In Alaska, perhaps more than most other places in America, people still live with attention to the Earth’s rhythms—the in-and-out tides; the darkening days into winter; the seasons marked by geese, salmon, berries, storytelling. Our indigenous people, especially, know about the gifts that come from land and water and the cycles that govern them. They have long traditions of showing respect.
Barry Lopez once said that you don’t have to be a people to learn from them. I’m not native to my place, but I long ago decided that to live in my chosen place I needed to learn as much as I could from the people who belonged to it and who had known, generationally, how to live as a part—not apart—from it.
The particular indigenous people of my region in Alaska are Dena’ina Athabascans, the only members of the large Athabascan family to live at tidewater and to have developed a marine-based culture. I was fascinated to learn—largely from books—how adaptive they had been in transferring inland skills to coastal ones and in taking what was useful to them from Eskimo, Russian, and American ways of life they encountered over time.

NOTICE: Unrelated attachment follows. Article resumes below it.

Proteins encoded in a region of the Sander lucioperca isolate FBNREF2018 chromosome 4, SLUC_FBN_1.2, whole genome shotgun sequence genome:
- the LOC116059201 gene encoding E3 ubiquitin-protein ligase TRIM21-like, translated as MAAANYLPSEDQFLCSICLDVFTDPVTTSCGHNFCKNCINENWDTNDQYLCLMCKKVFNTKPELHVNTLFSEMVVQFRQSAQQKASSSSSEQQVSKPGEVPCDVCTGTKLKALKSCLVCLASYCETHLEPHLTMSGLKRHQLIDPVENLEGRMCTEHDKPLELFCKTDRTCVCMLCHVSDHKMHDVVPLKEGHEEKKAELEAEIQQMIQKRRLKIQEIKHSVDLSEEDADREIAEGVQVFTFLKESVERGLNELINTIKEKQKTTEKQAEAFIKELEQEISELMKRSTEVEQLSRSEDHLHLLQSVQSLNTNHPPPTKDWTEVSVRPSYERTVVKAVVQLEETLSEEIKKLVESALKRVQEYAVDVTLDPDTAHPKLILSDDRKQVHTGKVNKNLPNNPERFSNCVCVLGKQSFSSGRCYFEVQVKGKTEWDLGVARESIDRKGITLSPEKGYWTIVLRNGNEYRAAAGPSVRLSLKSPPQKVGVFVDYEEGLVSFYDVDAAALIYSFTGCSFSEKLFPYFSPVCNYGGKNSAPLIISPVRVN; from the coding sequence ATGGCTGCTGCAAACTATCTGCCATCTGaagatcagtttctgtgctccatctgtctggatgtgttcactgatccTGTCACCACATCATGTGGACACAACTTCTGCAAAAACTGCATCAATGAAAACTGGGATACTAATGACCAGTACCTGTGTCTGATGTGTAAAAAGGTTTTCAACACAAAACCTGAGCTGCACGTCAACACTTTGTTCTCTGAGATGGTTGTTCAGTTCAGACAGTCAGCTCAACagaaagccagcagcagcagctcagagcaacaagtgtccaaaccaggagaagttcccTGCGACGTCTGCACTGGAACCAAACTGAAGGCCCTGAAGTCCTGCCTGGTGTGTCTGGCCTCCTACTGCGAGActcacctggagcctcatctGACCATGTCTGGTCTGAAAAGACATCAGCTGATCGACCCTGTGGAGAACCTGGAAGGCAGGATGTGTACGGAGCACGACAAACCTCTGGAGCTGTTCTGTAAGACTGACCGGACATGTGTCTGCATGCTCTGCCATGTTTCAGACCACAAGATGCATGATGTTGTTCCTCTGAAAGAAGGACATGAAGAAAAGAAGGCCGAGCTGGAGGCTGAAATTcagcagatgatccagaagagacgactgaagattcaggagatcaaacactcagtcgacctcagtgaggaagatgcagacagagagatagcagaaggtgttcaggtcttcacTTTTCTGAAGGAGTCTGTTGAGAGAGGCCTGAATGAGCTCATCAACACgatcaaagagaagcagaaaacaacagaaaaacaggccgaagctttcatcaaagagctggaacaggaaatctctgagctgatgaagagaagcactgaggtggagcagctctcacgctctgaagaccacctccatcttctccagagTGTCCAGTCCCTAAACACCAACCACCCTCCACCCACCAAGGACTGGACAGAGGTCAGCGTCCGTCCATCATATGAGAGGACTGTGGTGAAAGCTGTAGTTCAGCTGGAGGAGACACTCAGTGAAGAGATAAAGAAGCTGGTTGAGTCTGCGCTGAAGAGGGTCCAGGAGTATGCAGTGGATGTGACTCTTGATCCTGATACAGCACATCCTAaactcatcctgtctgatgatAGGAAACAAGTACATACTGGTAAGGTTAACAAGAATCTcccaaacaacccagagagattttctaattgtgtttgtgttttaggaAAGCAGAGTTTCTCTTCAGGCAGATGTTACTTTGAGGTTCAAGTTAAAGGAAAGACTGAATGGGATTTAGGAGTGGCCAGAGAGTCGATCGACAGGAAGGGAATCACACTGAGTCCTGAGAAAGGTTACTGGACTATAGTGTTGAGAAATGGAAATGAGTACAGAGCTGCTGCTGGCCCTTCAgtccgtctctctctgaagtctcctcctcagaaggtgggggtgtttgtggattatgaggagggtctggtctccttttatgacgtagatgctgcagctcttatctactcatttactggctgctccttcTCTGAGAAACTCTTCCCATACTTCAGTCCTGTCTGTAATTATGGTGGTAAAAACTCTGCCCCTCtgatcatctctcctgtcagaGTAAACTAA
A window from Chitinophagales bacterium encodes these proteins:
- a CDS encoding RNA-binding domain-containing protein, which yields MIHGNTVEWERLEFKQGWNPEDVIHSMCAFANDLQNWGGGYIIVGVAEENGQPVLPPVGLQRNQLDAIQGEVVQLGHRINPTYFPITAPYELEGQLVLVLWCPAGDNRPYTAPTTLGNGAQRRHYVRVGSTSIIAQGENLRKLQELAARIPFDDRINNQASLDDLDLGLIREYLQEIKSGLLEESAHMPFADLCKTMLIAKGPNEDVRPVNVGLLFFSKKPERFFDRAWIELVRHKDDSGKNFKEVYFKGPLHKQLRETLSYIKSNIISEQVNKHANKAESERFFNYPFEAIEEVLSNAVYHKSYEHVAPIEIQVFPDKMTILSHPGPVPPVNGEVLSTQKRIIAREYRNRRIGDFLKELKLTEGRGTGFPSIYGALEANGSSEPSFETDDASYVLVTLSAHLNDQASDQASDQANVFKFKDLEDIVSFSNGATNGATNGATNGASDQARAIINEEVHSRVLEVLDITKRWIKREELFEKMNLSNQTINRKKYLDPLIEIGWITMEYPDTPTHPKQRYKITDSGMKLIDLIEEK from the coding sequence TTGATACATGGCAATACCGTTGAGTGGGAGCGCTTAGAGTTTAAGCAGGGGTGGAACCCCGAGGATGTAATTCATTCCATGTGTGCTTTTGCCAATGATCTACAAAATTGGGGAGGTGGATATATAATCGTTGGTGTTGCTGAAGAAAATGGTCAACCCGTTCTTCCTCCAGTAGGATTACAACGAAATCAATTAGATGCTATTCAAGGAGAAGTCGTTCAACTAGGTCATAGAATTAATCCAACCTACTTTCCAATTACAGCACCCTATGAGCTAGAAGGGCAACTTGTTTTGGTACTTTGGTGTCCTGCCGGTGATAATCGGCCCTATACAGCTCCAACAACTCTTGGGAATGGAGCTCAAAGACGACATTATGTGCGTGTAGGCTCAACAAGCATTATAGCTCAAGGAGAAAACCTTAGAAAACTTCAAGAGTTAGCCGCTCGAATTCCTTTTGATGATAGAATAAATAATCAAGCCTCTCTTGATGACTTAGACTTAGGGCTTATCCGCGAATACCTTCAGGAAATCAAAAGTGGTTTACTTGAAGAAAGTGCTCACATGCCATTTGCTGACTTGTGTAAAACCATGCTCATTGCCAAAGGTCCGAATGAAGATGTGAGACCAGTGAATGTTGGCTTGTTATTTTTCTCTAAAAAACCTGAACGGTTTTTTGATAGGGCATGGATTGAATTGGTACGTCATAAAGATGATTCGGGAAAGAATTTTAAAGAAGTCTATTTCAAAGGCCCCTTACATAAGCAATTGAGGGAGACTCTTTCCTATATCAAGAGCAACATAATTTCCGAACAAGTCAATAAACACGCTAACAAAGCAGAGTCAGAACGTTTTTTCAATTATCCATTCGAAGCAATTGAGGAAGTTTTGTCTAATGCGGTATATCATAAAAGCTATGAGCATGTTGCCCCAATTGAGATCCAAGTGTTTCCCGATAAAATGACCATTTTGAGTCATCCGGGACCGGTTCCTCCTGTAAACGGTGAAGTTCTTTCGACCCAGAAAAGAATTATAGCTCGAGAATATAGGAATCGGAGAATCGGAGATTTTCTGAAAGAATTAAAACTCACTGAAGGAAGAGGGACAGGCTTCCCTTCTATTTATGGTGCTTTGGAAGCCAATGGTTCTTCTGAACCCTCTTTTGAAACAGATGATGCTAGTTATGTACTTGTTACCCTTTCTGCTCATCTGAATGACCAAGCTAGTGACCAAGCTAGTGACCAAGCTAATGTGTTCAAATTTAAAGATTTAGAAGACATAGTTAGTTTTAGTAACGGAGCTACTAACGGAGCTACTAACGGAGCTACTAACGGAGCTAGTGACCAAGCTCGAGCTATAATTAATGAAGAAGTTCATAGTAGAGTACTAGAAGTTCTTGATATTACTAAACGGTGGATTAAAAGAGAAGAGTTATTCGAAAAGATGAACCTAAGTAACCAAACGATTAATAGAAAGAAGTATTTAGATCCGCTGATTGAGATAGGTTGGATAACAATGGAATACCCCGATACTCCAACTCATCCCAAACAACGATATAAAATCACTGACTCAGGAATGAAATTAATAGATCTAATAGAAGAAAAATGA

I say that I learned from books because that’s the culture I come from—one that turns to books, to anthropologists and other “experts,” for the truth of things. One truth is that, in my time, Dena’ina people and their cultural expressions were nearly invisible. So much had been lost, first in disease epidemics brought by white people and then in the general collapse as Western social and economic systems overpowered those of the first people.
What were never lost, though, were values. Today Dena’ina values governing how to live have come out of the shadows with fresh relevance. We find them in restored pride as well as fresh attention to the language, place names, and stories of a land now shared with so many newcomers.